Social dilemmas form the core of many societal problems ranging from the international level (e.g. the fight against climate change) to interpersonal relations (e.g. work on a joint student project). In such situations, conflict arises frequently because individual and collective interests collide. In a typical social dilemma, mutual cooperation among all involved actors leads to an efficient collective outcome. However, all actors have an incentive to defect and free-ride on the other actors’ cooperation. Thus, if all actors follow their narrow self-interest, the community will not be able to reach their common goal.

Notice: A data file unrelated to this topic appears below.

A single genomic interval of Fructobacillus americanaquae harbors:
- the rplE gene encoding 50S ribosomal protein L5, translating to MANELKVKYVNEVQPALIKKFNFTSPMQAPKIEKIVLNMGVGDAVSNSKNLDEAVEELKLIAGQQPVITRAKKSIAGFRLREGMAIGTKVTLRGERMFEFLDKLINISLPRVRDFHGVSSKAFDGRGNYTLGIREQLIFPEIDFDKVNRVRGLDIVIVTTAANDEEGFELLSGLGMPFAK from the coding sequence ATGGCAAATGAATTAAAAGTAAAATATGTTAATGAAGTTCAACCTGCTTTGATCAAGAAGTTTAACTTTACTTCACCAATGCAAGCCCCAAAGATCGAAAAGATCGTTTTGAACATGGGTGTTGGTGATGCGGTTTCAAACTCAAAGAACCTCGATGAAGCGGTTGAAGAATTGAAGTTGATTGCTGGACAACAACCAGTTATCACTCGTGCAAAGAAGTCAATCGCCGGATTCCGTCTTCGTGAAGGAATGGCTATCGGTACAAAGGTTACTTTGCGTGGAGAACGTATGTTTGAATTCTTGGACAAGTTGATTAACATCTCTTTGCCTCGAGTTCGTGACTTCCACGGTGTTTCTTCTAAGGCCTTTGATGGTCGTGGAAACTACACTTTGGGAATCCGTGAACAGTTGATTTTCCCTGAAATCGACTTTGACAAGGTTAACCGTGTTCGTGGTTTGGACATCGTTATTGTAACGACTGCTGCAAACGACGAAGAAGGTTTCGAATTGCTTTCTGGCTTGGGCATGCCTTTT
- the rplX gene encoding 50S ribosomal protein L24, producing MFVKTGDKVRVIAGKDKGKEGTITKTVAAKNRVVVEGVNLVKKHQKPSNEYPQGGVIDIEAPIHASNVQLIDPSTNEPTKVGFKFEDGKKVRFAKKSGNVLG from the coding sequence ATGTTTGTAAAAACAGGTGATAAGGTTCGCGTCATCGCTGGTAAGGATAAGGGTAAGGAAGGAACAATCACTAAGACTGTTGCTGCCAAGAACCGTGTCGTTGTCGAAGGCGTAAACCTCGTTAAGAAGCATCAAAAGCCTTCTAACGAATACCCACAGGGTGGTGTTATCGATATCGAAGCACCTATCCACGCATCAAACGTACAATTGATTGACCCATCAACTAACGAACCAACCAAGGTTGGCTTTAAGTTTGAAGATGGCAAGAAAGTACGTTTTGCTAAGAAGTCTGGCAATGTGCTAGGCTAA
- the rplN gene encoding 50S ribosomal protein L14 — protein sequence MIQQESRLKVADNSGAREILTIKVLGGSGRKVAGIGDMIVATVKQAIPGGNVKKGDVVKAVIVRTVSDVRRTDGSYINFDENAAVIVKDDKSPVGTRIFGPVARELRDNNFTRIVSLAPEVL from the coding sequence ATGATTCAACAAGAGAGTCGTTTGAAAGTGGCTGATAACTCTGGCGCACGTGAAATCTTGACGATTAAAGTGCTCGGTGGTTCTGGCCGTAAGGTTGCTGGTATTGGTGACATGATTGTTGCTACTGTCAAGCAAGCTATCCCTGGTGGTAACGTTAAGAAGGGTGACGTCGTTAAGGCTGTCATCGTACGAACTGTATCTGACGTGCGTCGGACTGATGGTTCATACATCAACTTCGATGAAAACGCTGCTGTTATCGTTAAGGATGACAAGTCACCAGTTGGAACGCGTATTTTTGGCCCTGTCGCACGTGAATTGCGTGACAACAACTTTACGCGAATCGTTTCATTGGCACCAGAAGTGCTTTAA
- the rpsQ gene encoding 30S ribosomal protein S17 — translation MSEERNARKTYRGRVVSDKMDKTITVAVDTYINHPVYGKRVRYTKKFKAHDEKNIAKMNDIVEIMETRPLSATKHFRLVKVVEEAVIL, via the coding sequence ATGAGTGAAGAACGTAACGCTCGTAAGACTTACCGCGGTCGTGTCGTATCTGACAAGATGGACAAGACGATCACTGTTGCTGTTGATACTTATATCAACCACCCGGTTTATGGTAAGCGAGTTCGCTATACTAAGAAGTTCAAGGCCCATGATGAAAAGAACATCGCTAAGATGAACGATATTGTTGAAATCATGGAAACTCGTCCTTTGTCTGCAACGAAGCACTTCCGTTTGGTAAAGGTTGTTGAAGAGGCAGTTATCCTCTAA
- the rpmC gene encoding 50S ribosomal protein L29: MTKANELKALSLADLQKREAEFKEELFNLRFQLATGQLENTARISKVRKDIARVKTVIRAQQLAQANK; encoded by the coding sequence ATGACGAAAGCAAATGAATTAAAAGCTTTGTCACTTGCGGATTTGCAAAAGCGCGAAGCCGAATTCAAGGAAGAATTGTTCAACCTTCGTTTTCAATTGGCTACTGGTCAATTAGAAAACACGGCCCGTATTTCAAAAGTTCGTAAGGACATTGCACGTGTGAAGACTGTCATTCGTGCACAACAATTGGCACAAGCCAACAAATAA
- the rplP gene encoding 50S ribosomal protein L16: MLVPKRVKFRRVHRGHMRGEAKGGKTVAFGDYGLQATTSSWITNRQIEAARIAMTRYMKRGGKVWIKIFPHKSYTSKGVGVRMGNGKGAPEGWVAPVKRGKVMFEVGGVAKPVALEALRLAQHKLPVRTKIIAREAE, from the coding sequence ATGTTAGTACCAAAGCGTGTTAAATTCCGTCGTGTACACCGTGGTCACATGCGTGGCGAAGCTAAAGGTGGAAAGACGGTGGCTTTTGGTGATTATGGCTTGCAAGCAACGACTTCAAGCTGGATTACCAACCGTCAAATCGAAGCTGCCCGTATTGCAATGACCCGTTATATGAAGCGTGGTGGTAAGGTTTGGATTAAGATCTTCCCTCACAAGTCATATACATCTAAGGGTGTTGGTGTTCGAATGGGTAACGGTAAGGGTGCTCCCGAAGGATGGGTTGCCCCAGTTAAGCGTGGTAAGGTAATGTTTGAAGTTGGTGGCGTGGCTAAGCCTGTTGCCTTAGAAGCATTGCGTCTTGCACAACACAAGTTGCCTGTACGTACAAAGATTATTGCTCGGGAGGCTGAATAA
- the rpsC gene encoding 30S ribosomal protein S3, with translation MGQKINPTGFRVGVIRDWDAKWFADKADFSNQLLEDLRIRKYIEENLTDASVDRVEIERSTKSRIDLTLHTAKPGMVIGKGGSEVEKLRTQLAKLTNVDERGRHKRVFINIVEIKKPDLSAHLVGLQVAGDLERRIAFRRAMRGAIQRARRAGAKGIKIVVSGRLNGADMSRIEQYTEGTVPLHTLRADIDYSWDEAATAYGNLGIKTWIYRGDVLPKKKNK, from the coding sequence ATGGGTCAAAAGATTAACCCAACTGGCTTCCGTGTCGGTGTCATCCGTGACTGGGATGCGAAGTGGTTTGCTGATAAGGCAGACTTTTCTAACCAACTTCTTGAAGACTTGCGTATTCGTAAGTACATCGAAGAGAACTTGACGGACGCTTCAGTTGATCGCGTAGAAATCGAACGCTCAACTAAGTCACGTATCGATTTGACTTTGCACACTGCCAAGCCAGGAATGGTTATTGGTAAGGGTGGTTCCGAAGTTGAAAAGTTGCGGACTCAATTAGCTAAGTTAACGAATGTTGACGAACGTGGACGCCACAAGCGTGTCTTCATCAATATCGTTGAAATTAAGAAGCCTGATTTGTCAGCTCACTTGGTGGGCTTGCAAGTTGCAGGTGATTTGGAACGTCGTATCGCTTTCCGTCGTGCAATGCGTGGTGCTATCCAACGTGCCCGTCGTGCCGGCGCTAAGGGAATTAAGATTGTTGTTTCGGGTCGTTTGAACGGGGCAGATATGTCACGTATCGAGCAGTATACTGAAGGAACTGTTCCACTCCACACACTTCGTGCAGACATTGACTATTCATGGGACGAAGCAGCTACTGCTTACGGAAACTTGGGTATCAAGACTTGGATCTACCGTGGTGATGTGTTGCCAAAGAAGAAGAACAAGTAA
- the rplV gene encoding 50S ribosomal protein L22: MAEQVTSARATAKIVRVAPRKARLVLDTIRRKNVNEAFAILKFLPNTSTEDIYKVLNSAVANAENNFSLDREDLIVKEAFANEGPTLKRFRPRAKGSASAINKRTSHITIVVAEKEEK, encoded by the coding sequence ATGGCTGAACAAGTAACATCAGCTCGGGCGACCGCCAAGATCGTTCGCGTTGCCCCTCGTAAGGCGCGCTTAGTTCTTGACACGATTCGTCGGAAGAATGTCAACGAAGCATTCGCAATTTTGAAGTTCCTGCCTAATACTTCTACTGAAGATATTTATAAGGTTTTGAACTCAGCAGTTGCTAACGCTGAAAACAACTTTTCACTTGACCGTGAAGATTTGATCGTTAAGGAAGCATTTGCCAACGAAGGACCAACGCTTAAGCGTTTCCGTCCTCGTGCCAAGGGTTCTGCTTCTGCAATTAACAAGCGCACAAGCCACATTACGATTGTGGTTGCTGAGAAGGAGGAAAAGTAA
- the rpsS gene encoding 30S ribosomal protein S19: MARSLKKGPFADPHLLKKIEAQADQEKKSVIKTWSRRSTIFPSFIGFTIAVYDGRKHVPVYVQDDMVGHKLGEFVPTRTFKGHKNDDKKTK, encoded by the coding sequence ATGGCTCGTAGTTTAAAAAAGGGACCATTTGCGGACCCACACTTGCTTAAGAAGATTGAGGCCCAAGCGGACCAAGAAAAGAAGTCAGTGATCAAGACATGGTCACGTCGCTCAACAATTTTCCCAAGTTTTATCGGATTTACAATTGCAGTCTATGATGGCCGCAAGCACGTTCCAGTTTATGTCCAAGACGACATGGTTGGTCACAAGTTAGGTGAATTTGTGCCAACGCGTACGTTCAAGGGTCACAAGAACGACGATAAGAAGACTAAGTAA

In this seminar, we will identify and discuss factors influencing the level of cooperation among actors in a large variety of different social dilemma situations. In doing so, we will take an interdisciplinary approach encompassing theories and methods from political science, sociology, economics, and social psychology.